Asian Hornet

Welcome to the Asian Hornet identification and reporting page of T&TVBKA. The aim of this page is to help people confirm a sighting and identification of an Asian Hornet and in the event of a positive identification to help compile evidence to send to the Non Native Species Secretariat.

The Asian Hornet is a highly effective predator of honey bees and other beneficial species, it can cause significant losses to bee colonies, other native species and potentially ecosystems.

If you see an Asian Hornet you should report it to the  Non Native Species Secretatiat (NNSS, ).  However, the NNSS will only take action when they get solid evidence of the Asian Hornet ie. a photo of the hornet or a hornet itself. To help verify that you have seen an Asian hornet, can you please check your sighting against the various images shown below as the Asian hornet has been confused with a number of similar but different species of hornets, bees and wasps. You should also download the Asian Hornet app - 'Asian Hornet Watch' from where you usually download your apps.

If after viewing the images you're not sure what you saw was an Asian Hornet, please fill in the Asian hornet sighting form below and the information you supply will be sent to the T&TVBKA Asian Hornet Action Team (AHAT) whereupon someone will contact you regarding your sighting,

The AHAT team will help identify the Asian Hornet, help collect a sample where applicable and attempt to identify the location or the general direction of the hornet's nest.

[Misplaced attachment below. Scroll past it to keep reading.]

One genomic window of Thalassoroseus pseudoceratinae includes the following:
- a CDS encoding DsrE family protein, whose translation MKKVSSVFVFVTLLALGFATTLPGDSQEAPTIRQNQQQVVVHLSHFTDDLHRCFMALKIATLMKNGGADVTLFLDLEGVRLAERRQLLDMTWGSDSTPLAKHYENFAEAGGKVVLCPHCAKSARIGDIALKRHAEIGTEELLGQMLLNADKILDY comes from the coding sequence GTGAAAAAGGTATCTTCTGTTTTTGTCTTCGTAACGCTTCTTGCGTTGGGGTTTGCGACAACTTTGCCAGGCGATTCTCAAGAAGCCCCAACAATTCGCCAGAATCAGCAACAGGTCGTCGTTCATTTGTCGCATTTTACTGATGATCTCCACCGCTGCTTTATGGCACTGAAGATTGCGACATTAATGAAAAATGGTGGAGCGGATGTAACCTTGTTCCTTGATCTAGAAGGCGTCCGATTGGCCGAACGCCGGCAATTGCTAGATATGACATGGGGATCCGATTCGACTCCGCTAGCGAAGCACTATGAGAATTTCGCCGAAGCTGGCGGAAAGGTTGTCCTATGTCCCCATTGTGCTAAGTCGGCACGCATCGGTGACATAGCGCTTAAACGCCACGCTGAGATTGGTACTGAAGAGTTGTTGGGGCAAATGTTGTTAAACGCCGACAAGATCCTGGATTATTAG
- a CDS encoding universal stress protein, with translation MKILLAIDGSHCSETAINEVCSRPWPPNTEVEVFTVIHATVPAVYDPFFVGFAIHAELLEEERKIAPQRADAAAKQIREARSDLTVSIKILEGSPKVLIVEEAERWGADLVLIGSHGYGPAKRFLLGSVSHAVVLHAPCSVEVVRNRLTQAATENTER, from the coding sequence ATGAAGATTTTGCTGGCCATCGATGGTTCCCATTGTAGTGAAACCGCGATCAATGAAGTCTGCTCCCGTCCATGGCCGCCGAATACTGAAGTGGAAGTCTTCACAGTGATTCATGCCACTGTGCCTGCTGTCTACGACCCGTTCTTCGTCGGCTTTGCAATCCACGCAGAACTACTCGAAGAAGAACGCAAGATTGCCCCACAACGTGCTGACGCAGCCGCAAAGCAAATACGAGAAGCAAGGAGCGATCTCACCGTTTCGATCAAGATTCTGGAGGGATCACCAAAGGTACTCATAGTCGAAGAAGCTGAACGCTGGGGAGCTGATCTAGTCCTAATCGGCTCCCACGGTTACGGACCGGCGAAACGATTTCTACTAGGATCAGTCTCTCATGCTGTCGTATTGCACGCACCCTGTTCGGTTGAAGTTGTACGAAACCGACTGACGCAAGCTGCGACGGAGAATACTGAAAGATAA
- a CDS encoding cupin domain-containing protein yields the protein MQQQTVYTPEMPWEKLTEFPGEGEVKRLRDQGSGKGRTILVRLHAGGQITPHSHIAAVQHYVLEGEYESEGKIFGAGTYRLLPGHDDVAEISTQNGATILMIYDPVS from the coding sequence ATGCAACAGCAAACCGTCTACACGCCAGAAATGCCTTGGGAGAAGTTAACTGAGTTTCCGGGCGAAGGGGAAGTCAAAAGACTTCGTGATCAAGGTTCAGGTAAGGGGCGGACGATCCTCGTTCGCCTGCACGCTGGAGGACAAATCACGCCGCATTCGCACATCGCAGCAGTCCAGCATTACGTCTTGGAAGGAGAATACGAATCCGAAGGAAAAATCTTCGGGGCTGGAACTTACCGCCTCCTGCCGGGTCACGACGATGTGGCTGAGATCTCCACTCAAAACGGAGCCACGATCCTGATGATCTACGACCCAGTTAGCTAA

Asian Hornet

European Hornet

Asian vs European hornet comparison

Asian hornet (Vespa velutina)
Queen up to 30mm long, worker up to 25mm long
Legs yellow at the ends
Dark brown / black abdomen with a yellow / orange band on 4th segment
Head dark from above, orange from front
Dark coloured antennae
Entirely black velvety thorax
Never active at night

European hornet (Vespa crabro)
Queen up to 35mm long, worker up to 30mm long
Legs brown at the ends
Yellow abdomen marked with brown on the upper part, not banded
Head yellow from above, yellow from front
Yellow antennae
Thorax black with extensive brown markings
May be active at night

Other species confused with Vespa velutina

This is a hornet hover fly (Volucella zonaria). Almost 2 cm long, it is actually a fly. Note the large eyes and it has only two wings. It looks aggressive but is harmless. The larvae of the hoverfly can live in wasps' nests without being stung. Hoverflys eat the debris in wasps' nests.

This is a species of common wasp. Smaller than both the European hornet and the Asian hornet. More yellow than the Asian hornet.

Asian hornet sighting form

    Complete the information and press the "send" button.

    A photograph/image of the hornet is needed as evidence.